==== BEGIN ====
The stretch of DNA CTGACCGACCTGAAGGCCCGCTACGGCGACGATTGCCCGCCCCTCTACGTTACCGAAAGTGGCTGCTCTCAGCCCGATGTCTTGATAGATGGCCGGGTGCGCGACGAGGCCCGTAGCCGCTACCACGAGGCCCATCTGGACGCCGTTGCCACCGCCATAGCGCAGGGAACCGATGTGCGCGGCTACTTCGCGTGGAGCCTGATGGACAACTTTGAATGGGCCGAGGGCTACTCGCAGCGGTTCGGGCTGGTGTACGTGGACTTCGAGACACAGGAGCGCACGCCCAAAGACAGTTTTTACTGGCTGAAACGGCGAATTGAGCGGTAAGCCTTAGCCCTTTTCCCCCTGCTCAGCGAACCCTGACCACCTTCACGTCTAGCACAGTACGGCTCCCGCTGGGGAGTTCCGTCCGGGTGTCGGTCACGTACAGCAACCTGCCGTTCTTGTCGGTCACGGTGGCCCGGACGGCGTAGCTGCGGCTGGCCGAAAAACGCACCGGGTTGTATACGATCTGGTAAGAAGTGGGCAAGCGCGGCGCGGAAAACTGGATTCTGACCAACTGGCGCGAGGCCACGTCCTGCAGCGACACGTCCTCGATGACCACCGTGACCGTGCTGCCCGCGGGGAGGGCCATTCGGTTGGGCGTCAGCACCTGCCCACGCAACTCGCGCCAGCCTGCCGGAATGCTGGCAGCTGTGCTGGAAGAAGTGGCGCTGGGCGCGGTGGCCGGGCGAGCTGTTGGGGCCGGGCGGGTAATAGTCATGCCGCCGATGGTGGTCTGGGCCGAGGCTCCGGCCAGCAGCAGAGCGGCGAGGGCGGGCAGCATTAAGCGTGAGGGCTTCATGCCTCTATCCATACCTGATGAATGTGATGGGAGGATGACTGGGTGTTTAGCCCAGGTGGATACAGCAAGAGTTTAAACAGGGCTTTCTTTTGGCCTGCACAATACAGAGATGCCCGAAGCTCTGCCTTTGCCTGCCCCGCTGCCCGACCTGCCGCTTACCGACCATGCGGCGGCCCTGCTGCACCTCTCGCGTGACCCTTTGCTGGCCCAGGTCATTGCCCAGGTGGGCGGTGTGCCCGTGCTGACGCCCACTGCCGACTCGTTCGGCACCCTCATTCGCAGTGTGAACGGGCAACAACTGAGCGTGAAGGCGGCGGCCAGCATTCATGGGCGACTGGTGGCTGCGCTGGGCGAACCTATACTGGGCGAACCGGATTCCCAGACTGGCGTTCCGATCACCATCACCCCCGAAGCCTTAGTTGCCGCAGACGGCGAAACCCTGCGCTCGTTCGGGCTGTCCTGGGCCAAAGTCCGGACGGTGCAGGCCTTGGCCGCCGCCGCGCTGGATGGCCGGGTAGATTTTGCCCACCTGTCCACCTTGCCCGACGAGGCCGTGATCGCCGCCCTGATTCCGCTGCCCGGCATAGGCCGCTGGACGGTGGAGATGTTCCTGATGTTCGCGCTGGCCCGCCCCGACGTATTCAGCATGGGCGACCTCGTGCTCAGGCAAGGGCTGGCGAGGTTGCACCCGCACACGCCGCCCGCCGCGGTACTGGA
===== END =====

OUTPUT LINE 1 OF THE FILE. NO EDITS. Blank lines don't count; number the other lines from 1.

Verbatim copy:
The stretch of DNA CTGACCGACCTGAAGGCCCGCTACGGCGACGATTGCCCGCCCCTCTACGTTACCGAAAGTGGCTGCTCTCAGCCCGATGTCTTGATAGATGGCCGGGTGCGCGACGAGGCCCGTAGCCGCTACCACGAGGCCCATCTGGACGCCGTTGCCACCGCCATAGCGCAGGGAACCGATGTGCGCGGCTACTTCGCGTGGAGCCTGATGGACAACTTTGAATGGGCCGAGGGCTACTCGCAGCGGTTCGGGCTGGTGTACGTGGACTTCGAGACACAGGAGCGCACGCCCAAAGACAGTTTTTACTGGCTGAAACGGCGAATTGAGCGGTAAGCCTTAGCCCTTTTCCCCCTGCTCAGCGAACCCTGACCACCTTCACGTCTAGCACAGTACGGCTCCCGCTGGGGAGTTCCGTCCGGGTGTCGGTCACGTACAGCAACCTGCCGTTCTTGTCGGTCACGGTGGCCCGGACGGCGTAGCTGCGGCTGGCCGAAAAACGCACCGGGTTGTATACGATCTGGTAAGAAGTGGGCAAGCGCGGCGCGGAAAACTGGATTCTGACCAACTGGCGCGAGGCCACGTCCTGCAGCGACACGTCCTCGATGACCACCGTGACCGTGCTGCCCGCGGGGAGGGCCATTCGGTTGGGCGTCAGCACCTGCCCACGCAACTCGCGCCAGCCTGCCGGAATGCTGGCAGCTGTGCTGGAAGAAGTGGCGCTGGGCGCGGTGGCCGGGCGAGCTGTTGGGGCCGGGCGGGTAATAGTCATGCCGCCGATGGTGGTCTGGGCCGAGGCTCCGGCCAGCAGCAGAGCGGCGAGGGCGGGCAGCATTAAGCGTGAGGGCTTCATGCCTCTATCCATACCTGATGAATGTGATGGGAGGATGACTGGGTGTTTAGCCCAGGTGGATACAGCAAGAGTTTAAACAGGGCTTTCTTTTGGCCTGCACAATACAGAGATGCCCGAAGCTCTGCCTTTGCCTGCCCCGCTGCCCGACCTGCCGCTTACCGACCATGCGGCGGCCCTGCTGCACCTCTCGCGTGACCCTTTGCTGGCCCAGGTCATTGCCCAGGTGGGCGGTGTGCCCGTGCTGACGCCCACTGCCGACTCGTTCGGCACCCTCATTCGCAGTGTGAACGGGCAACAACTGAGCGTGAAGGCGGCGGCCAGCATTCATGGGCGACTGGTGGCTGCGCTGGGCGAACCTATACTGGGCGAACCGGATTCCCAGACTGGCGTTCCGATCACCATCACCCCCGAAGCCTTAGTTGCCGCAGACGGCGAAACCCTGCGCTCGTTCGGGCTGTCCTGGGCCAAAGTCCGGACGGTGCAGGCCTTGGCCGCCGCCGCGCTGGATGGCCGGGTAGATTTTGCCCACCTGTCCACCTTGCCCGACGAGGCCGTGATCGCCGCCCTGATTCCGCTGCCCGGCATAGGCCGCTGGACGGTGGAGATGTTCCTGATGTTCGCGCTGGCCCGCCCCGACGTATTCAGCATGGGCGACCTCGTGCTCAGGCAAGGGCTGGCGAGGTTGCACCCGCACACGCCGCCCGCCGCGGTACTGGA